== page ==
When in Greece, do as the Greeks do…even if you don’t understand what’s going on. By Victoria Jackson

When I’m travelling I always enjoy paying a visit to the local yoga studio. It can feel like a home from home in a foreign country. The teachers and their styles might be different, but there’s some reassuring familiarity in the rituals and the rhythms of attending class. I’m greeted by the smell of incense, then shoes off at the door, a chat at the front desk, before I roll out my mat for class. Plus I often get good tips from fellow students about what to see, where to eat and what’s going on locally. Yogis are always friendly types!
Being lucky enough to spend some weeks in Greece recently, I went off eagerly to my nearest studio. They welcomed me as a visitor and the teachers very generously taught a couple of classes in English — just for me! I convinced myself I was on a roll with Greek yoga! So when a local friend invited me along to attend class with her, I didn’t give it a second thought. But it turned out that at this studio not all the students were confident being taught in English, so the class was done in Greek as normal.
I immediately started to stress out, wondering how I’d cope if I couldn’t understand the teacher. Sure, I do have a bit of Greek, but my vocabulary is quite limited. It doesn’t include much in the way of anatomy — and it certainly doesn’t stretch to the finer details of the chakras which was the theme of this particular class.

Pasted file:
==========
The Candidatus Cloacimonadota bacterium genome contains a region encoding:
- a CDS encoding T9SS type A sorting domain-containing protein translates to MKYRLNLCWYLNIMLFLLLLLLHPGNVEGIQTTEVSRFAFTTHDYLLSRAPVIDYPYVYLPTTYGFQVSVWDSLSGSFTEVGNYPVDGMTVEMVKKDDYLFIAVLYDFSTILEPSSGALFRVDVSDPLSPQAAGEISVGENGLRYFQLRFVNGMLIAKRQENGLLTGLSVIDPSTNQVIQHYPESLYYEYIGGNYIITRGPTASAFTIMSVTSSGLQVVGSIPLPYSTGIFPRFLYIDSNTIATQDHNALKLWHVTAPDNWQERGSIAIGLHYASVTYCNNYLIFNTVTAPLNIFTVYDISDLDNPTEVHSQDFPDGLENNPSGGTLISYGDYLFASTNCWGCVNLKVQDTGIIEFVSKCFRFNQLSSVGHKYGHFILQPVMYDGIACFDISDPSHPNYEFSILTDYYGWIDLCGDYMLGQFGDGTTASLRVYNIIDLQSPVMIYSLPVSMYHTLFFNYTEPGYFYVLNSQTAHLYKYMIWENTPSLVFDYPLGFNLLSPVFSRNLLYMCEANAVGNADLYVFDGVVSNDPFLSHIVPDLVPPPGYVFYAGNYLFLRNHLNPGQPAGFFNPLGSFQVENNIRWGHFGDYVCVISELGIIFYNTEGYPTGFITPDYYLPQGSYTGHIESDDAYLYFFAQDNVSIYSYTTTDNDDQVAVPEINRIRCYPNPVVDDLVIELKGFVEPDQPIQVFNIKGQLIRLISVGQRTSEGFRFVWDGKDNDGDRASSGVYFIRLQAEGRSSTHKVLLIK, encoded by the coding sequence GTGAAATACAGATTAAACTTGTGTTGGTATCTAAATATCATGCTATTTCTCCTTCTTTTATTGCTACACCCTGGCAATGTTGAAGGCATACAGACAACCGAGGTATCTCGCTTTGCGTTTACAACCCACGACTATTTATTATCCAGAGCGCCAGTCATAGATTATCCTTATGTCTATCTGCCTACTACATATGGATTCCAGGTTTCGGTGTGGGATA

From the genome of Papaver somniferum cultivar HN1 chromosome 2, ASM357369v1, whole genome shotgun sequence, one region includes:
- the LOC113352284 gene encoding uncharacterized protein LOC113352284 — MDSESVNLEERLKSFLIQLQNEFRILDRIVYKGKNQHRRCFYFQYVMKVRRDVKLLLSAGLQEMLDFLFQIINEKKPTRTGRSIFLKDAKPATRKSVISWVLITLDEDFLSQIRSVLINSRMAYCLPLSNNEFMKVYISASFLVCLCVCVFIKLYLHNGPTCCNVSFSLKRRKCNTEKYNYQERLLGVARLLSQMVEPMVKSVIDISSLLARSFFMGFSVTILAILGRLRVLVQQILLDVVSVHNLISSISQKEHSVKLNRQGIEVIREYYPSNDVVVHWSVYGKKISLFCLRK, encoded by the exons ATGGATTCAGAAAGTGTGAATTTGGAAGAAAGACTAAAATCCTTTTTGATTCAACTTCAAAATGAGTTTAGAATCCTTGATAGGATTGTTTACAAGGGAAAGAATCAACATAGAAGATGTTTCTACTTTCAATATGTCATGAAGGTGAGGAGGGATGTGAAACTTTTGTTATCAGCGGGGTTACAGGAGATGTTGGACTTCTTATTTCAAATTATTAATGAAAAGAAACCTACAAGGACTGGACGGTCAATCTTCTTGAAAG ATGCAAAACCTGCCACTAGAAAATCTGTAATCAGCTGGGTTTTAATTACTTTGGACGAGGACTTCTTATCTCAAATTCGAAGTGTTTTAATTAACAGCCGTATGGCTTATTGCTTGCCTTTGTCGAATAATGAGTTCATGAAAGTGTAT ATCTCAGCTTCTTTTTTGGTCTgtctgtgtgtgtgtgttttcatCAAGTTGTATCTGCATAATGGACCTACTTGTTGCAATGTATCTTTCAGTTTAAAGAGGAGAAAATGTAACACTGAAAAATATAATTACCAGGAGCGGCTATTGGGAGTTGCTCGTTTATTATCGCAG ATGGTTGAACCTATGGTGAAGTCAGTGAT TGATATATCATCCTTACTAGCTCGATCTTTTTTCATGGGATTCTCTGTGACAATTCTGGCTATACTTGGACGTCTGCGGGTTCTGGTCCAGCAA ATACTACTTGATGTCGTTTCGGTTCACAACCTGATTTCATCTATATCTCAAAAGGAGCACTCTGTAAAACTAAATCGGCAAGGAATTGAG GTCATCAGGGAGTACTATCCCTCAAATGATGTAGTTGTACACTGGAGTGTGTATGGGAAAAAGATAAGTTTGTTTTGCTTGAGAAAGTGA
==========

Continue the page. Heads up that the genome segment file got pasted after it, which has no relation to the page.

But after my initial panic, I asked myself: what’s the worse that could happen? That I’d listen to a dharma talk that I didn’t understand much of? That I’d need to pause during the asana sequence to check what we were doing? It’s not exactly apocalyptic! So I made a conscious effort to settle down and not anticipate the worst. It wouldn’t be the end of the world if my vinyasa was slightly different to what the teacher preferred nor if I missed out on the subtlety of her cuing. Yoga isn’t meant to be a test and I knew the teacher wouldn’t be judging me, my yoga, or my linguistic skills.
And of course, I found I could follow along better than I feared. Things are rarely as bad as we expect them to be. Maybe the attention I cultivate in my yoga practice helped me understand the instructions on some level or maybe my body just flowed along naturally, finding its way to familiar shapes.
Fortunately the syllable Om sounds the same in any language, so at the end of class I could finish in unison with the other students.

Victoria Jackson lives and practices in Oxford. She is registered with Yoga Alliance as a vinyasa yoga teacher

1 Comment

  1. Yoga in a foreign land on June 19, 2018 at 9:09 pm

    […] Source: https://www.ommagazine.com […]

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